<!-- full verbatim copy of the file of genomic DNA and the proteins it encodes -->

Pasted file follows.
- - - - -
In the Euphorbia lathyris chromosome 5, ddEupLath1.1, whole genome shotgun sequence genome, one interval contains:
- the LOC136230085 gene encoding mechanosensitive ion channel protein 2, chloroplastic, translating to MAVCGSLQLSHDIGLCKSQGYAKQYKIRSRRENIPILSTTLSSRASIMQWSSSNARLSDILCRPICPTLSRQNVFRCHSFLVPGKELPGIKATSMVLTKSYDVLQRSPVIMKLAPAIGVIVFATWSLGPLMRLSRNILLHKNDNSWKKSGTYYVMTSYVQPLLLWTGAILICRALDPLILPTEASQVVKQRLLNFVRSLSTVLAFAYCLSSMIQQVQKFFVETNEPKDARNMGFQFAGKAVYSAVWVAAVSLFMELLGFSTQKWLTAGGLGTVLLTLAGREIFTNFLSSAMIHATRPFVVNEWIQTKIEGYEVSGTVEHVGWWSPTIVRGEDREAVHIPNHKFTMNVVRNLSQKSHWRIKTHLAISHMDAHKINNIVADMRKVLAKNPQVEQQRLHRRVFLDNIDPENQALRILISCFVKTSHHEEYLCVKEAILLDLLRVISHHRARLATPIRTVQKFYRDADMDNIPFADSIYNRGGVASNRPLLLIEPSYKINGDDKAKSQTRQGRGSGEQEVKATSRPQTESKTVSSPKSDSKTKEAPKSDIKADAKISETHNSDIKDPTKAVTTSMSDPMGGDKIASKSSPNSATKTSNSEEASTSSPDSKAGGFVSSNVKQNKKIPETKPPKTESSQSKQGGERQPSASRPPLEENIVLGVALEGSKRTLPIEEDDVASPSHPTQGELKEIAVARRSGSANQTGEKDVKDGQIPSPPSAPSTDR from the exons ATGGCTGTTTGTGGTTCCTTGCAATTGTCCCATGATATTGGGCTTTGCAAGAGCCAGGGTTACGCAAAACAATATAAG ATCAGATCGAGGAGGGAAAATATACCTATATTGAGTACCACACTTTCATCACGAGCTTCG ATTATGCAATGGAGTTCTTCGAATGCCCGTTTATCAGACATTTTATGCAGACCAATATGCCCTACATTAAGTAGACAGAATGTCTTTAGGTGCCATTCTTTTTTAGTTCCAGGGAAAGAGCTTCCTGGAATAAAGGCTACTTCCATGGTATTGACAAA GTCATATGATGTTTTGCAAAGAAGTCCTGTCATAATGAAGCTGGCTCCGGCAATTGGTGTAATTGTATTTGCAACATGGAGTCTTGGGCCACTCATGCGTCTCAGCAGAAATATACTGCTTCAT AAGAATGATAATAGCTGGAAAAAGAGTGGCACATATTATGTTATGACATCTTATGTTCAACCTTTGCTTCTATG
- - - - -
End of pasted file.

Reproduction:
In the Euphorbia lathyris chromosome 5, ddEupLath1.1, whole genome shotgun sequence genome, one interval contains:
- the LOC136230085 gene encoding mechanosensitive ion channel protein 2, chloroplastic, translating to MAVCGSLQLSHDIGLCKSQGYAKQYKIRSRRENIPILSTTLSSRASIMQWSSSNARLSDILCRPICPTLSRQNVFRCHSFLVPGKELPGIKATSMVLTKSYDVLQRSPVIMKLAPAIGVIVFATWSLGPLMRLSRNILLHKNDNSWKKSGTYYVMTSYVQPLLLWTGAILICRALDPLILPTEASQVVKQRLLNFVRSLSTVLAFAYCLSSMIQQVQKFFVETNEPKDARNMGFQFAGKAVYSAVWVAAVSLFMELLGFSTQKWLTAGGLGTVLLTLAGREIFTNFLSSAMIHATRPFVVNEWIQTKIEGYEVSGTVEHVGWWSPTIVRGEDREAVHIPNHKFTMNVVRNLSQKSHWRIKTHLAISHMDAHKINNIVADMRKVLAKNPQVEQQRLHRRVFLDNIDPENQALRILISCFVKTSHHEEYLCVKEAILLDLLRVISHHRARLATPIRTVQKFYRDADMDNIPFADSIYNRGGVASNRPLLLIEPSYKINGDDKAKSQTRQGRGSGEQEVKATSRPQTESKTVSSPKSDSKTKEAPKSDIKADAKISETHNSDIKDPTKAVTTSMSDPMGGDKIASKSSPNSATKTSNSEEASTSSPDSKAGGFVSSNVKQNKKIPETKPPKTESSQSKQGGERQPSASRPPLEENIVLGVALEGSKRTLPIEEDDVASPSHPTQGELKEIAVARRSGSANQTGEKDVKDGQIPSPPSAPSTDR from the exons ATGGCTGTTTGTGGTTCCTTGCAATTGTCCCATGATATTGGGCTTTGCAAGAGCCAGGGTTACGCAAAACAATATAAG ATCAGATCGAGGAGGGAAAATATACCTATATTGAGTACCACACTTTCATCACGAGCTTCG ATTATGCAATGGAGTTCTTCGAATGCCCGTTTATCAGACATTTTATGCAGACCAATATGCCCTACATTAAGTAGACAGAATGTCTTTAGGTGCCATTCTTTTTTAGTTCCAGGGAAAGAGCTTCCTGGAATAAAGGCTACTTCCATGGTATTGACAAA GTCATATGATGTTTTGCAAAGAAGTCCTGTCATAATGAAGCTGGCTCCGGCAATTGGTGTAATTGTATTTGCAACATGGAGTCTTGGGCCACTCATGCGTCTCAGCAGAAATATACTGCTTCAT AAGAATGATAATAGCTGGAAAAAGAGTGGCACATATTATGTTATGACATCTTATGTTCAACCTTTGCTTCTATG